According to the USA Today on March 1, Florida teen Dana Snay is learning the hard way that what you post on social media does not just disappear into the electronic ether. It hangs around, and occasionally, comes back to bite an $80,000 chunk out of your behind.
Dad Patrick Snay had settled an age discrimination case with a former employer, and his teen daughter was so excited about the prospect of multiple mall trips, she promptly got onto her Facebook page and wrote:
“Mama and Papa Snay won the case against Gulliver. Gulliver is now officially paying for my vacation to Europe this summer. SUCK IT.”
There’s no way to spin this one. Dana used both her family and the former employer’s name, and for good measure, rubbed it in a little with ill-timed derision.
Patrick Snay had been the headmaster at the Gulliver Preparatory School in Miami until the school refused to renew his contract, letting the 69-year-old go in 2010.
The Miami Herald reports that Snay filed, and won, an age discrimination and subsequent retaliation lawsuit that involved the school’s treatment of his daughter. As with many such suits, the judge made each party sign a confidentially agreement – essentially stipulating that the judgment becomes void if the terms are divulged.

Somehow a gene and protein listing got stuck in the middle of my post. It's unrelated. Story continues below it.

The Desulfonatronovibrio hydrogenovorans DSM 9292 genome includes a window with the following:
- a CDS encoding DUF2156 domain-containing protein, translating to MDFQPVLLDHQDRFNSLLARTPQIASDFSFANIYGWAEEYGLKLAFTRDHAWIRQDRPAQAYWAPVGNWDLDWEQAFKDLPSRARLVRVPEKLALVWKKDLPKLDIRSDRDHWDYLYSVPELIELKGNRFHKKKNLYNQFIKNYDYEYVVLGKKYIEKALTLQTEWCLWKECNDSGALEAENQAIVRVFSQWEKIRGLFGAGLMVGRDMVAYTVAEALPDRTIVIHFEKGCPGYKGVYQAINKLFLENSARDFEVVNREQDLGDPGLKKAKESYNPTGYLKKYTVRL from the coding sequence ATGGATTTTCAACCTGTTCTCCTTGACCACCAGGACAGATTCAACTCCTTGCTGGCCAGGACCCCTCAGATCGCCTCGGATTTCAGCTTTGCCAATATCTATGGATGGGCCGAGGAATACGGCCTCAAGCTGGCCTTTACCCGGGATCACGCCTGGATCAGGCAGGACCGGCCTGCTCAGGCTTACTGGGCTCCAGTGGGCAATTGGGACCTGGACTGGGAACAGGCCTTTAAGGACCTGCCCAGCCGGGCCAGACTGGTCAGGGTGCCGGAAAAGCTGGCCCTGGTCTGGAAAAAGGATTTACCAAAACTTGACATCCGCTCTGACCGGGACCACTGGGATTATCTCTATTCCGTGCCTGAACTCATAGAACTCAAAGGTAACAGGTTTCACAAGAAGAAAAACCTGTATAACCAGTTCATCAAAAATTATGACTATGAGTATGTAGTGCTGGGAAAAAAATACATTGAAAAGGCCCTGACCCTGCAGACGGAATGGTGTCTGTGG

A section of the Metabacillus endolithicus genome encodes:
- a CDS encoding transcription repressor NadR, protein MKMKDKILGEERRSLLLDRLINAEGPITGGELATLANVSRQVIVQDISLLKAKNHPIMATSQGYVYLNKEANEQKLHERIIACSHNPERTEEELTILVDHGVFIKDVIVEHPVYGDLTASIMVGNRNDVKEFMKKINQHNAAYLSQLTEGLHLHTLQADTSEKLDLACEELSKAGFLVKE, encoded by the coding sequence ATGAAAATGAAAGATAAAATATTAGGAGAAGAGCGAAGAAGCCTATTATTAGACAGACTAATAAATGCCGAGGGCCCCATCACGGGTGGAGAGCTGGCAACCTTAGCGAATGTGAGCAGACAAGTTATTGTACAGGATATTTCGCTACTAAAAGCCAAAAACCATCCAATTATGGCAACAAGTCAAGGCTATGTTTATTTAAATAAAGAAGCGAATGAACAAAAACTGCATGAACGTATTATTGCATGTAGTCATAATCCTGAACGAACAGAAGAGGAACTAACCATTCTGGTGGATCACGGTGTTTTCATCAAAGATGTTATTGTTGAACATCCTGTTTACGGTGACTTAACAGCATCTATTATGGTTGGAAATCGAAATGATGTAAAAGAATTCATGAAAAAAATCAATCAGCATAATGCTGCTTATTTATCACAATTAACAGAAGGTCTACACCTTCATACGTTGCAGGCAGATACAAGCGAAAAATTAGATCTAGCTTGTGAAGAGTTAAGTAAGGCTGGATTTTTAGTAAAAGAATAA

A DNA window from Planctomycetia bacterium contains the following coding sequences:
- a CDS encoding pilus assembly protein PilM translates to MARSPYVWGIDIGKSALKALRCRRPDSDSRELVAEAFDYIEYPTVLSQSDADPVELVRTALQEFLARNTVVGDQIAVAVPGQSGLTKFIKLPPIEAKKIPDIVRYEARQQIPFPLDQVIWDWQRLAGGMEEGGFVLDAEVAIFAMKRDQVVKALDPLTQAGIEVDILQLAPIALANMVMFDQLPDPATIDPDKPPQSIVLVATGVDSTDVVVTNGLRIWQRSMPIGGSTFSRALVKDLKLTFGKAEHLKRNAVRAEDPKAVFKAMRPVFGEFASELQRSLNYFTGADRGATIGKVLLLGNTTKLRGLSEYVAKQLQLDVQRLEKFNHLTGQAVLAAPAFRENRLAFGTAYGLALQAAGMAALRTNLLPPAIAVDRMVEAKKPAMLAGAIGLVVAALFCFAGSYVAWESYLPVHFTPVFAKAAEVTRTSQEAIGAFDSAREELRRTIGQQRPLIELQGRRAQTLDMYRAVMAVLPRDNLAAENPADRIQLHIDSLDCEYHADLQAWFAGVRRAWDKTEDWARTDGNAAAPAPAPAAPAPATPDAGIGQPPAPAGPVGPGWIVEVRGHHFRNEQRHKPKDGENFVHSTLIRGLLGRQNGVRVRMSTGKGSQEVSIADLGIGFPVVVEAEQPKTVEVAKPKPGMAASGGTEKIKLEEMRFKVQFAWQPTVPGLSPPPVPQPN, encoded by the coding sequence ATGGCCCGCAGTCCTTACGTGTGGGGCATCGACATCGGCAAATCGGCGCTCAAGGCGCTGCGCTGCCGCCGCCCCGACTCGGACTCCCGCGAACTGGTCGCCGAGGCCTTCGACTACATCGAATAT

Clearly, Dana didn’t get the memo.
According to the USA Today, the confidentiality agreement technically meant Patrick couldn't even tell his daughter, but he says he “needed to tell her something,” because the suit alleged “that the school had retaliated against him through her, and he says she has ‘psychological scars.’”
Dana’s post made the rounds among her friends, who are current and former students at the prep school, and then to some more students who are not her friends, then to some parents, then to the teachers and ultimately back to the school’s attorneys, who quickly called foul and annulled the whole thing.
“Snay violated the agreement by doing exactly what he had promised not to do,” the judge wrote. “His daughter then did precisely what the confidentiality agreement was designed to prevent… It was the most expensive Facebook status of all time.”